In These New Times

A new paradigm for a post-imperial world

The truth about EMR- the birds may have already flown

Posted by seumasach on March 12, 2013

While humans are only now beginning to grasp the truth about EMR, the birds may have already flown

RAVINDER K KOHLI (Senior Ecologist and Professor of Botany, Panjab University)

Microondes

9th March, 2013

THE THREAT TO OUR ecology from Electromagnetic Radiation (EMR) is not idle speculation. The thermal and non-thermal effects of EMR act directly on the physiology of life forms. Research has found that trees exposed to high frequency waves convert these waves into electric currents, which flow down and change the soil’s electrical conductivity and pH, both important parameters.

A University of Leeds study found an 80 percent decline in bee diversity, from 1980 levels, in over 100 sites across the UK and the Netherlands. That is an 80 percent decline for an organism critical as a pollinating agent. In Florida, 35 percent of bee colonies disappeared

Life in balance: An egg under observation shows unnatural signs in the embryo after exposure to EMR radiation

in 2007-2008 and the disappearance has subsequently hovered around 30 percent.

Recently, a young Indian scientist, VP Sharma, working for his PhD in our lab, proved a drastic decrease in the brood area and egg-laying rate per day of the queen bee in hives exposed to EMR. The pollen-carrying and returning ability also gets reduced significantly.

In our country, even a city of the size of Chandigarh has more than 335 cell phone towers continuously emitting EMR. Bees are disappearing and although I am not an apiarist, I am inclined to link the disappearance of bee colonies to the EMR cloud rather than a new disease. For, if it were a disease, we would find dead bees near hive sites. What is being reported is disappearance, not death.

But, it’s not just bees. There are others like the hoverfly, whose drastic decline in the UK has naturalists, horticulturists and agriculturists very worried. This has, in turn, led to a decline in insect-pollinated wild flowers. Then, there’s an example we would all identify with. Remember the house sparrow? This bird loved living in cities, in and around buildings, and we grew up around the sparrow in India. But, it has virtually disappeared since the 1990s — in India and in the birds’ native Europe.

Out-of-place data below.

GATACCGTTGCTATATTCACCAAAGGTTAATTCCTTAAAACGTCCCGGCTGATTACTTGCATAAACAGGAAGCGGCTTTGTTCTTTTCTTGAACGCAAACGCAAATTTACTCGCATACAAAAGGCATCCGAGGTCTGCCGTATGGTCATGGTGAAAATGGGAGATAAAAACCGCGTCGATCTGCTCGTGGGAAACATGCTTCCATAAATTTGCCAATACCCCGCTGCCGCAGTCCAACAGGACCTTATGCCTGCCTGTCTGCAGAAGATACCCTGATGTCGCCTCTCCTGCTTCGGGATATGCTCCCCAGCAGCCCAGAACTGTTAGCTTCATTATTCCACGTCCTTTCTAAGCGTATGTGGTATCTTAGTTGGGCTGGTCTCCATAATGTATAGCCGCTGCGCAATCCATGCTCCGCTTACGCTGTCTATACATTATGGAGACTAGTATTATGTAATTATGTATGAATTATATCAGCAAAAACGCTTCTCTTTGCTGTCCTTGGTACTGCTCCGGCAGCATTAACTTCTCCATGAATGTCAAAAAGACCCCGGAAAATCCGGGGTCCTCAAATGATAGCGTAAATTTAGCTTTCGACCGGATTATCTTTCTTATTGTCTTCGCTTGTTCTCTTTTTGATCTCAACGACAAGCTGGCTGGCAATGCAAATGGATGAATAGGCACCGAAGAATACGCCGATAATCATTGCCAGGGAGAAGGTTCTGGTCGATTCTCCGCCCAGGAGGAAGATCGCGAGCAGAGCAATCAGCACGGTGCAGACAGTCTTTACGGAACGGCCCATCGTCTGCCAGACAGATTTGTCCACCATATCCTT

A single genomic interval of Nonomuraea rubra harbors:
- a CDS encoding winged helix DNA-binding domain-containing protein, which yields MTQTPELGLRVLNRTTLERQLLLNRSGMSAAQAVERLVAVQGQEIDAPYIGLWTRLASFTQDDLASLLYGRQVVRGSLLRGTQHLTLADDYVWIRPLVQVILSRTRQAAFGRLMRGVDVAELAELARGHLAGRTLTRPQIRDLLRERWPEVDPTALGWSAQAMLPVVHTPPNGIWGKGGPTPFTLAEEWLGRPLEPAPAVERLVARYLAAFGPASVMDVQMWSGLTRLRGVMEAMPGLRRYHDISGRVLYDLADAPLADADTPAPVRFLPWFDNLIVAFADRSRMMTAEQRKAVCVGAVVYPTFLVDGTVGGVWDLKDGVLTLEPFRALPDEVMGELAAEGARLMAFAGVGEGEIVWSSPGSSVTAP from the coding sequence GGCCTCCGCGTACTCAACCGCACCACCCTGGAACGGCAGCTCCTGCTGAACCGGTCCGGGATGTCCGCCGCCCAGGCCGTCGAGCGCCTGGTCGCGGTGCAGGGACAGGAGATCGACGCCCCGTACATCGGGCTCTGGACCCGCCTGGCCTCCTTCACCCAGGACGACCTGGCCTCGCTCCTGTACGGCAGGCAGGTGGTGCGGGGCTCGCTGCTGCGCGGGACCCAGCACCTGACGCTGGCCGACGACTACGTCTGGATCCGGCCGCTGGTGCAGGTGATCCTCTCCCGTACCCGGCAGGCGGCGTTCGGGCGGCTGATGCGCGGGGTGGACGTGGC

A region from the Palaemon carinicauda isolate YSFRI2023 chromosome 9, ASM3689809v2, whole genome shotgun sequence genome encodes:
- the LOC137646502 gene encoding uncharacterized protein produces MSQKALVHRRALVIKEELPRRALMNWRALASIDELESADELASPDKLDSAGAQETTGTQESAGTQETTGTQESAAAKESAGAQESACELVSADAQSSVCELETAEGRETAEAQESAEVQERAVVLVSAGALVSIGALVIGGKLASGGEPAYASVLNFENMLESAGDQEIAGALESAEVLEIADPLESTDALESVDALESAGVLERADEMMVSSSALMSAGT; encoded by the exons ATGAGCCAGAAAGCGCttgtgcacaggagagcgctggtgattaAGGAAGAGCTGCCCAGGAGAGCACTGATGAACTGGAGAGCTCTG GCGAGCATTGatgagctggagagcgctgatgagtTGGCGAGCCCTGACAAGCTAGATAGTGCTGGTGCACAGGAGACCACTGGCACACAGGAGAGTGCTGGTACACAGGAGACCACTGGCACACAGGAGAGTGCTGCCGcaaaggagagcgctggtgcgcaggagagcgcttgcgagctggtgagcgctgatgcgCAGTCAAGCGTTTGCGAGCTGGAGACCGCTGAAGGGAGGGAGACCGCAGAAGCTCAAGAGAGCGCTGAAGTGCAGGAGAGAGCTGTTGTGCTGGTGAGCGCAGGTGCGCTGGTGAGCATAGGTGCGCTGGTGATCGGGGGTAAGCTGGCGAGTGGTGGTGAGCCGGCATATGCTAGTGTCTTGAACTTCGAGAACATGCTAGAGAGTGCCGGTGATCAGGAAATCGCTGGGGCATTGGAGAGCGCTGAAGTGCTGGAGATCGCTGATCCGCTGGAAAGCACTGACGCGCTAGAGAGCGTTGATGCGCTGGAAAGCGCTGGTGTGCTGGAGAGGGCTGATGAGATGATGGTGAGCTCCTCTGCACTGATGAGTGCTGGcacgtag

Various reasons have been suggested like the use of pesticides in gardens, the changing nature of architecture, and the rise in the number of automobiles. But, the one reason that might explain the sudden and simultaneous disappearance of the man-friendly sparrow the world over is the coinciding mushrooming of cell towers and electro clouds.

Our work at the Panjab University has shown that fertilised eggs exposed to EMR show poor early development of chick embryos, especially of the heart, brain and neural tube, and reduced differentiation in somites. The negative effects of EMR are not limited to the animal world. Even in plants exposed to EMR, we have seen poor seed germination and an adverse effect on enzyme activity that impacts overall metabolism and, consequently, growth and development.

The planet we live on supports life through a large team effort of organisms that form a long and life-sustaining chain of cause and effect that we call ecology. And like a chain, one weak link weakens the whole. Bio-diversity loss like the disappearance of house sparrows, honeybees or the hoverfly is the weakening link in our ecology. The ultimate cost will be ours to pay.

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